I thought this graphic was really interesting (click on it for an larger, readable version).
One of the main pillars of my belief that new urbanism is a solution that will need to be considered by every municipality, town and neighborhood is the almost inevitable rise of fuel and energy prices that we expect to see over the coming decades. It's not a political or ideological argument. It's basic economics. More demand for a fixed supply of a product causes prices to increase. Couple that with a product that is mainly traded in a currency that is steadily losing value against other currencies and you have a double whammy. The underlying issues behind both of these causalities are apolitical. Politicians did not make up peak oil and both parties have led the country down the path to financial instability.
Now, there's been a lot of talk about how expensive our gas is and how our politicians should do something about it. The frequent 'thanking' of Mr. Obama for our high gas prices bugs me and I'm not really a supporter or detractor. It just seems a bit of a stretch to blame our president for a situation that is largely out of any individual's or policy's control. Even if we could somehow encourage the companies we have any type of influence over to drill, pump & refine more, it wouldn't even put a dent into our overall demand. The big non-nationalized oil companies control a miniscule amount of the world's oil reserves. The majority are controlled by nationalized petro companies.
Don't be fooled when you hear that companies are being kept from drilling domestically. There are currently more than 68 million acres of land leases that are going unused in the US. If Shell, Chevron, Exxon or anyone else thought it was financially beneficial at this point in time to drill on those already permitted sites, they sure as shootin' would be. Are there two main areas that companies might consider drilling on (ANWAR & the Eastern Gulf)? Yes, but they really aren't the saviors some thing they are. Looking at the gulf, it produces about 25% of our domestic oil or about 9% of our total usage. If we could somehow magically increase production in the gulf by 50% we might be able to increase that from 9% to 13% of our total.. Now a 50% increase isn't realistic. What is realistic? Probably less than 10%. What I'm getting at here is there is no silver bullet domestic oil solution. There are too many problems with both production and supply to detail in this post. Suffice it to say that the economics of domestic drilling making any meaningful dent in the price of gas just don't add up.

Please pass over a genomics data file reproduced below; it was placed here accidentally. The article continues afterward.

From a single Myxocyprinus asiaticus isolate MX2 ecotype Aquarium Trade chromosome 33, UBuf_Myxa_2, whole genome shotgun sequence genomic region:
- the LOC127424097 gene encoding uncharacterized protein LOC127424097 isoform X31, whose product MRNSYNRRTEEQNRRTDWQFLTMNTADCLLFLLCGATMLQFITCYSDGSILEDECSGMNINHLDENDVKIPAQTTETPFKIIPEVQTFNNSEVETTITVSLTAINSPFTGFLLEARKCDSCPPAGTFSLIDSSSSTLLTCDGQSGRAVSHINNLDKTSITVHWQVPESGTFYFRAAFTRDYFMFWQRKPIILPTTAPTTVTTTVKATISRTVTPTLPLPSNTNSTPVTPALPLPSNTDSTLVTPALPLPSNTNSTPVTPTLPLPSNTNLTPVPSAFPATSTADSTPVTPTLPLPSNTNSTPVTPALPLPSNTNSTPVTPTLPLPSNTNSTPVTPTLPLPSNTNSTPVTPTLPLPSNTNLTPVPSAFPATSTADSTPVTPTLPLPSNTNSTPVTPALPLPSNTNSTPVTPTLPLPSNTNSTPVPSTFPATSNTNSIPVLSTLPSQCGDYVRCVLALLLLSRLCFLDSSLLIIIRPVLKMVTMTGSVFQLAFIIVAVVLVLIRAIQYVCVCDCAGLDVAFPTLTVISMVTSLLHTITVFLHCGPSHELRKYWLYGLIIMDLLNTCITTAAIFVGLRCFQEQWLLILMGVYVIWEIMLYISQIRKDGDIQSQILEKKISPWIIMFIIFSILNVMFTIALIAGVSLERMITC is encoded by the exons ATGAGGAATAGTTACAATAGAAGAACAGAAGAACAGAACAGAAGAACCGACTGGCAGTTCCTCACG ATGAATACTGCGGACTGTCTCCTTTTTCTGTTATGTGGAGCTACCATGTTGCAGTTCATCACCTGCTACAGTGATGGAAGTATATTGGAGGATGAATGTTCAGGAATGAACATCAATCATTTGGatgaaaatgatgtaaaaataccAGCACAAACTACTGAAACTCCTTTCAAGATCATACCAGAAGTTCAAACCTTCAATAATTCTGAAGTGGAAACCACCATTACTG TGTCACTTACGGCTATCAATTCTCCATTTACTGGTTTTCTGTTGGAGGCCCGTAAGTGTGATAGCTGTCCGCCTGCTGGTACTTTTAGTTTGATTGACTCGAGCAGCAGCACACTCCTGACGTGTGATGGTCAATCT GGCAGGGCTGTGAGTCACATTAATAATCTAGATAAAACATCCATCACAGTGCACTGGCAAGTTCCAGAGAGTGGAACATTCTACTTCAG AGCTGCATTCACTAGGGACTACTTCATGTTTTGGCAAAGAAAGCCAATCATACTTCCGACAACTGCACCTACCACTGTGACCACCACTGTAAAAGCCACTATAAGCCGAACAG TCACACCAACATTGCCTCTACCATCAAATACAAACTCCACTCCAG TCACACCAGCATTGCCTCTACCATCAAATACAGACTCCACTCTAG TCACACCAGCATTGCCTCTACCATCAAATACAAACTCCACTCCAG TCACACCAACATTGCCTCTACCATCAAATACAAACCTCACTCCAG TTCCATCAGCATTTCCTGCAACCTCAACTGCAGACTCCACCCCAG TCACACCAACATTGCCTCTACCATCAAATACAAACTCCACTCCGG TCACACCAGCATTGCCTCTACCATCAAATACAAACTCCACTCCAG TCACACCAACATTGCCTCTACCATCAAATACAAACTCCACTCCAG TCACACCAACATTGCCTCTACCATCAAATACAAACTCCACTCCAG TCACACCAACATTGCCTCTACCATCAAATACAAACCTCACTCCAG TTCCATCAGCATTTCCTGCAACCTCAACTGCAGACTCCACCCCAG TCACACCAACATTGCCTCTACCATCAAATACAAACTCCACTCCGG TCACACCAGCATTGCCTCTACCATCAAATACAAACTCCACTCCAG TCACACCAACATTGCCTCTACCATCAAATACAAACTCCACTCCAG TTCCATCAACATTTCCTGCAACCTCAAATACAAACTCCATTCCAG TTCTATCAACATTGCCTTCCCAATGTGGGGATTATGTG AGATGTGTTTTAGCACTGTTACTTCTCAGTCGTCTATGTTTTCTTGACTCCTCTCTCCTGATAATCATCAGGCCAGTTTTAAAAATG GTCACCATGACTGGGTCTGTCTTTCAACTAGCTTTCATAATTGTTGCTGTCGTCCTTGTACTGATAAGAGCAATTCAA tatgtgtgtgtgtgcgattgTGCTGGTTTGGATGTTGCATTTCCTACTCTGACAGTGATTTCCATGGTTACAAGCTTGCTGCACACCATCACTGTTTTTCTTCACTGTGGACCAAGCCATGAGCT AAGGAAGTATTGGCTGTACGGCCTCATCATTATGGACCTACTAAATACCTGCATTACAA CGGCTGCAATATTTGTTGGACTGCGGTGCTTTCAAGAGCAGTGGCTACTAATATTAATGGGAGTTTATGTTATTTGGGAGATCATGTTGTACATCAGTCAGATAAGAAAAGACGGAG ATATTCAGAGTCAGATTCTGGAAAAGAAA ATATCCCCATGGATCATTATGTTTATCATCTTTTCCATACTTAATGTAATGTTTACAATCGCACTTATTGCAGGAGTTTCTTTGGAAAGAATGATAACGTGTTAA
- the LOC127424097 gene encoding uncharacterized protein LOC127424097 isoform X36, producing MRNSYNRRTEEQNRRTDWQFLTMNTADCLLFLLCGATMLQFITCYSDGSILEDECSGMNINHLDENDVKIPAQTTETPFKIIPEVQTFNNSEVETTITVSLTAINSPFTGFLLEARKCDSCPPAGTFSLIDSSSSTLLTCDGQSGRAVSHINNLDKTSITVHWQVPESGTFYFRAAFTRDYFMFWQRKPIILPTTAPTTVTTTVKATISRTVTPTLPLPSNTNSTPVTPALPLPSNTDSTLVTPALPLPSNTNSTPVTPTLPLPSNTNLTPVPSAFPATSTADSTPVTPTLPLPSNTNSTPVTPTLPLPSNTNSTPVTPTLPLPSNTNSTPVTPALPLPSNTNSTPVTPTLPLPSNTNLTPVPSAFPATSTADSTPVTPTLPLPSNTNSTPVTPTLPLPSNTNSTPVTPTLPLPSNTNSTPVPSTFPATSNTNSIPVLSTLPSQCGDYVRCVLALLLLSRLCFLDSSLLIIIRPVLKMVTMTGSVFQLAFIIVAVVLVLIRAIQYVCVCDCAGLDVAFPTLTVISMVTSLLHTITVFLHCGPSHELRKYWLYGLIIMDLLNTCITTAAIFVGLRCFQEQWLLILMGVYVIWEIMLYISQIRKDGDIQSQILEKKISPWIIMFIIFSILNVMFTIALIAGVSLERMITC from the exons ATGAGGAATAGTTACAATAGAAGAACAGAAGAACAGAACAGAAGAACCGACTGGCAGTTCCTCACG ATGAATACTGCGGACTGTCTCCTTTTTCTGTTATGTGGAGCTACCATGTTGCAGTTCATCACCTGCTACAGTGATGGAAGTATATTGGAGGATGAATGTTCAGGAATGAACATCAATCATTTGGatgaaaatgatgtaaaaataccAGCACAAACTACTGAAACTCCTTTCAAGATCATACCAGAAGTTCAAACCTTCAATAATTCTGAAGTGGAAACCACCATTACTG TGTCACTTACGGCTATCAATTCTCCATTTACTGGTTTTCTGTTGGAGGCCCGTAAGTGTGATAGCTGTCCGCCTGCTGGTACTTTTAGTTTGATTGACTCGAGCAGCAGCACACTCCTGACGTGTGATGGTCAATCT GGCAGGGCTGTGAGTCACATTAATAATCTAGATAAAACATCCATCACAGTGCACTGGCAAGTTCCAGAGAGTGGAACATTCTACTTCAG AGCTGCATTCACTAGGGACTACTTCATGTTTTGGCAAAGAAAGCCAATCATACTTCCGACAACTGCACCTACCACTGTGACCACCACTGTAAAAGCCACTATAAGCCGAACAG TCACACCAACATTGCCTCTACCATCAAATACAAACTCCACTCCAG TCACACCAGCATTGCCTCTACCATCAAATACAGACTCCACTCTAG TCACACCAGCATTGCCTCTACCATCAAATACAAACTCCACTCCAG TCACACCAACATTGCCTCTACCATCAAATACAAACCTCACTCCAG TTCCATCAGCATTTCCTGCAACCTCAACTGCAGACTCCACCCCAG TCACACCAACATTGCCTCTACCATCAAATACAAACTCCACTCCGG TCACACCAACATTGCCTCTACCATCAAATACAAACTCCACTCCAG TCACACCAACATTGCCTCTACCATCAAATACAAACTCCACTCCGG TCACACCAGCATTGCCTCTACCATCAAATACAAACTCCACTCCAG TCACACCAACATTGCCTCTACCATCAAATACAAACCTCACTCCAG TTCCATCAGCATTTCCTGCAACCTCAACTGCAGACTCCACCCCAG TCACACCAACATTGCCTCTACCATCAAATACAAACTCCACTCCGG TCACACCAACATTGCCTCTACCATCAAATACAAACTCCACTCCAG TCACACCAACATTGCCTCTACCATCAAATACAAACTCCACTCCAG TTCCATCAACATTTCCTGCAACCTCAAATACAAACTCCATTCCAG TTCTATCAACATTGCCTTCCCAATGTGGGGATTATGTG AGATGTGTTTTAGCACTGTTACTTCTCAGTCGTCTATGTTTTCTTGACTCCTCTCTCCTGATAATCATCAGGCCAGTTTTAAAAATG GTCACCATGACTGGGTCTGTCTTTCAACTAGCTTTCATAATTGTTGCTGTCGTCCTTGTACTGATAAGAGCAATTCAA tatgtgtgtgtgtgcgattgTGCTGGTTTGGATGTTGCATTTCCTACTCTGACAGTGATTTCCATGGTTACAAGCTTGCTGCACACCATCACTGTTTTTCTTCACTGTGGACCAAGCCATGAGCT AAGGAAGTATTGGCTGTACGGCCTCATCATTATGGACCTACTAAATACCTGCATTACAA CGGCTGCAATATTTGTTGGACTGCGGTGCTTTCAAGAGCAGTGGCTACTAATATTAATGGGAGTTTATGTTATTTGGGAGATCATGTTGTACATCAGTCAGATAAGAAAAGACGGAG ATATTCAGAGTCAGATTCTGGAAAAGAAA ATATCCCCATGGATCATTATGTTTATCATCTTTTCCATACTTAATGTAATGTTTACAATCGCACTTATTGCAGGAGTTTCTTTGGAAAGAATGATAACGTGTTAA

I can recall a number of people beating up Bush a few years ago when the super spike happened (Obama for one). Saying that he and his oil men were soaking up profits at the expense of the American people. Complete nonsense. Did people make piles of cash? Yes. Absolutely. Was a major head of state complicit? Probably not.
Now that I've gotten that off my chest, let's take a look at this really interesting study and infographic. The underlying study (here) suggests that the US is essentially the baseline price for an unsubsidized fuel nation. Maybe we are the Goldie Locks of gas prices?
It seems to me that if the government intervened to lower the price of gasoline significantly, they would need to subsidize that price reduction in some way (pay for production, reduce taxes, release reserves). I don't think we can do that and I'm not sure it would make sense to. Now, in all reality the current gas tax is miniscule. Especially when we compare ourselves to other countries around the world. We probably can't go lowering that much given the crappy state of affairs we have going on with our infrastructure which is what we are told receives the funds from the federal gas tax. Looking at the overall price of $0.76/liter, there aren't very many countries below us that aren't oil rich nations. I'm arguing that we probably pay a pretty fair price for gas when you look at what the rest of the world is paying.
You know what would lower the amount you pay at the pump though? Living in a community where you can walk to a high percentage of your daily needs. Where can you do that in North Fulton?? Not very many places. Here are a few; Historic Roswell, Milton-Crabapple and Downtown Alpharetta. Some of the subdivisions around North Point mall are in an okay location too.
Looking at this, do you think we should raise taxes, subsidize prices or keep the status quo? I'm in favor of the status quo myself but I'm not sure we're going to enjoy being to the very left of this graph in the long term.
Image: GTZ.de Hat tip: Infrastructurist.com